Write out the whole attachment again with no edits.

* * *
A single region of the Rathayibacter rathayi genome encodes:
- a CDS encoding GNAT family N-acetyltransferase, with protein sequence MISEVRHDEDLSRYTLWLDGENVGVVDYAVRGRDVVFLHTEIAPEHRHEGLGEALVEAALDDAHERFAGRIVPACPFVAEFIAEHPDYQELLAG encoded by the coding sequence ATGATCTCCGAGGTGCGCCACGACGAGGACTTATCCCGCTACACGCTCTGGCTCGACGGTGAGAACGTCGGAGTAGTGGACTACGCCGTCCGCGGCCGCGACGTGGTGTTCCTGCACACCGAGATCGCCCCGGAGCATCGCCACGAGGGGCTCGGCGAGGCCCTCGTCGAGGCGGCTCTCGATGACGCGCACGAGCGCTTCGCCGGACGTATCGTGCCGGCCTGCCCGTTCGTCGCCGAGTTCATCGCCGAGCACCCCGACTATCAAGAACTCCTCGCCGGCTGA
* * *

A single region of the Rathayibacter rathayi genome encodes:
- a CDS encoding GNAT family N-acetyltransferase, with protein sequence MISEVRHDEDLSRYTLWLDGENVGVVDYAVRGRDVVFLHTEIAPEHRHEGLGEALVEAALDDAHERFAGRIVPACPFVAEFIAEHPDYQELLAG encoded by the coding sequence ATGATCTCCGAGGTGCGCCACGACGAGGACTTATCCCGCTACACGCTCTGGCTCGACGGTGAGAACGTCGGAGTAGTGGACTACGCCGTCCGCGGCCGCGACGTGGTGTTCCTGCACACCGAGATCGCCCCGGAGCATCGCCACGAGGGGCTCGGCGAGGCCCTCGTCGAGGCGGCTCTCGATGACGCGCACGAGCGCTTCGCCGGACGTATCGTGCCGGCCTGCCCGTTCGTCGCCGAGTTCATCGCCGAGCACCCCGACTATCAAGAACTCCTCGCCGGCTGA